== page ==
Polybrominated Diphenyl Ethers in the Sediments of the Great Lakes. 4. Influencing Factors, Trends, and Implications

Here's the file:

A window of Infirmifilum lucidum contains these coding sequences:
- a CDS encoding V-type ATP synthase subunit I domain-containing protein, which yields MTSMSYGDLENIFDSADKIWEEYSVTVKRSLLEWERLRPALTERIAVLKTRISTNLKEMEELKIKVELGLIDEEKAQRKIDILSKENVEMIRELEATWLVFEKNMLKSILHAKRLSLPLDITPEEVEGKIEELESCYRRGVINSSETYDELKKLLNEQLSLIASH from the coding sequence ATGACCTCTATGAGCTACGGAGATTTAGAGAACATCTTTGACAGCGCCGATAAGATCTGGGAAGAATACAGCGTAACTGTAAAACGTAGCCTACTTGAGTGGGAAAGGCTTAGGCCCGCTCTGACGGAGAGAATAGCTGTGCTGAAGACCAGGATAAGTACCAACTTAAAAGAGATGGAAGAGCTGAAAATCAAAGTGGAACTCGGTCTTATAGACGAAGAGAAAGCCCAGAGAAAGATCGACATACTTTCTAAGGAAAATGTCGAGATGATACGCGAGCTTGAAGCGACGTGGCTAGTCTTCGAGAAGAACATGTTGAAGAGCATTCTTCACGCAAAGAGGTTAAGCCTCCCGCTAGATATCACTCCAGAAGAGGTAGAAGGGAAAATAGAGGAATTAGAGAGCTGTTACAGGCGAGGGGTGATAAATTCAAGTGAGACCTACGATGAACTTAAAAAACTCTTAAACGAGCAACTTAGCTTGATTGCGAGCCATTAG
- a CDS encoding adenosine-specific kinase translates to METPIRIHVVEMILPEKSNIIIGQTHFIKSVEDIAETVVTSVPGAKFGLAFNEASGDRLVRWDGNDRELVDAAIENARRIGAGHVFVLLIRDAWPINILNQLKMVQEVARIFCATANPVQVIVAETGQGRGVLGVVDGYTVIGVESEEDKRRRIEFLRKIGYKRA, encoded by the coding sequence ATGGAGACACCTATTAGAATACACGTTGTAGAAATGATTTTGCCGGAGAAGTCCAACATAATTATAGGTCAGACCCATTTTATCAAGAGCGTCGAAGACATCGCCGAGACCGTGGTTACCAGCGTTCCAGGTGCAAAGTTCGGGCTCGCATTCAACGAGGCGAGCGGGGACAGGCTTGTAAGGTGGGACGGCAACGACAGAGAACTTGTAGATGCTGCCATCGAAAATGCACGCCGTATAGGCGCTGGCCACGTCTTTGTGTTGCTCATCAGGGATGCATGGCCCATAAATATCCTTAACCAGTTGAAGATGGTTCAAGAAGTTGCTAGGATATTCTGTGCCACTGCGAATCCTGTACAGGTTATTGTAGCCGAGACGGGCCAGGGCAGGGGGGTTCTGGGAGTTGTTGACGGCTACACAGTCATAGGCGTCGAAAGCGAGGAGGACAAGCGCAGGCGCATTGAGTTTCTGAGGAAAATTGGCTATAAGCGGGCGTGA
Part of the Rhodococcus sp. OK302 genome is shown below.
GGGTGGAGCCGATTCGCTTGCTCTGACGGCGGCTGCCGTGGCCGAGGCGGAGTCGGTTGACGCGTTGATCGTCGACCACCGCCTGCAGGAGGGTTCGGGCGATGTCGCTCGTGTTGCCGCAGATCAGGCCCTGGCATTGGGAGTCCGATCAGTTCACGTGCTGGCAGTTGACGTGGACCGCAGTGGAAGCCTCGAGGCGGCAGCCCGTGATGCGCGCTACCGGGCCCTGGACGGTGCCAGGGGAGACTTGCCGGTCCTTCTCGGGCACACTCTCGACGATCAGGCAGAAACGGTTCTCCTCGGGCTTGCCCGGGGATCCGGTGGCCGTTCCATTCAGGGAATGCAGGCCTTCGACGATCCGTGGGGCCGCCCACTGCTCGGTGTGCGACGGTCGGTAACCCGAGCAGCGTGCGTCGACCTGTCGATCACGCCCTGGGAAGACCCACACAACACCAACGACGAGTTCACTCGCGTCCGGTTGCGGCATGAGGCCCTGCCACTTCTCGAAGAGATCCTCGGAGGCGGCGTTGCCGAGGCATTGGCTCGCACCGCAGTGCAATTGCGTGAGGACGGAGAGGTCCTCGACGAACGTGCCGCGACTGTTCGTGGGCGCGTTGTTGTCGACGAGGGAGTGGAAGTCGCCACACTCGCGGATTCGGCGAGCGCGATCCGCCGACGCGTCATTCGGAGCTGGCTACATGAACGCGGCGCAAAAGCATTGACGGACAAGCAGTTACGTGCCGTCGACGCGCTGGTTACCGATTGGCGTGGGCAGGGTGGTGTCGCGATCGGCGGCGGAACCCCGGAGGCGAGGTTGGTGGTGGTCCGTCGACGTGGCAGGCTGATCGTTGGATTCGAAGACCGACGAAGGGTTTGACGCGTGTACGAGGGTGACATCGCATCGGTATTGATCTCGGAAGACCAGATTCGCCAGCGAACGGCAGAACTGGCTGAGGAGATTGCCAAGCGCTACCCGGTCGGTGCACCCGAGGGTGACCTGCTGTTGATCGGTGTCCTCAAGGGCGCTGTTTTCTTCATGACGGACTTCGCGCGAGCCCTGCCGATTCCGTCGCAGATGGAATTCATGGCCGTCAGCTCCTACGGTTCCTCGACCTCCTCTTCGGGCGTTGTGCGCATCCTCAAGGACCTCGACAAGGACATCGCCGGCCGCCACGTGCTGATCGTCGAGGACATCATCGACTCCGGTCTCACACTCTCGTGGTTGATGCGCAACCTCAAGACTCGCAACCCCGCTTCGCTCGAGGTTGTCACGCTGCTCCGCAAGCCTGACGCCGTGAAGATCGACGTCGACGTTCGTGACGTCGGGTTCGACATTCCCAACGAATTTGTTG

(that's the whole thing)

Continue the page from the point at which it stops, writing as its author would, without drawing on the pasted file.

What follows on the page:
A total of 199 sediment samples were collected from 16 locations in the five Laurentian Great Lakes, and each was analyzed for 10 congeners of polybrominated diphenyl ethers (PBDEs) as well as selected polychlorinated biphenyls (PCBs). This paper presents a comprehensive analysis on previously published results for individual lakes. The total accumulation of nine tri- to hepta-PBDE congeners (∑9BDEs) in the sediments of all the Great Lakes was estimated to be approximately 5.2 ± 1.1 tonnes, and that of decabromodiphenyl ether (BDE209) was 92 ± 13 tonnes, around year 2002. The inventories of ∑9BDEs and major individual PBDE congeners show strong dependence on the latitude of sampling sites, and such dependence is believed to reflect both the influence of urbanization, which shows south-to-north gradient in the region, and the general direction of long-range transport of airborne pollutants in the northern hemisphere. From the 1970s to 2002, the increases in PBDE input flux to the sediments are exponential at all locations, with doubling times (t2) ranging from 9 to 43 years for ∑9BDEs, and from 7 to >70 year for BDE209. The longer t2 values found in sediments compared with those in human and fish in the region suggest the slower response of sediment to emissions. The correlations between the concentrations of ∑9BDEs or BDE209 in surface sediments and latitude are strengthened by normalization of the concentrations with sediment contents of the organic matter or organic carbon, but not soot carbon. Multivariate linear regression equations were developed using data obtained with sediment segments deposited after 1950. All the regressions are statistically significant; and the three independent variablesyear of deposition, latitude, and organic matter content of the sedimentsaccount for 73% and 62% of the variations in the concentrations or the fluxes of ∑9BDEs and BDE209, respectively, in the Great Lakes sediments.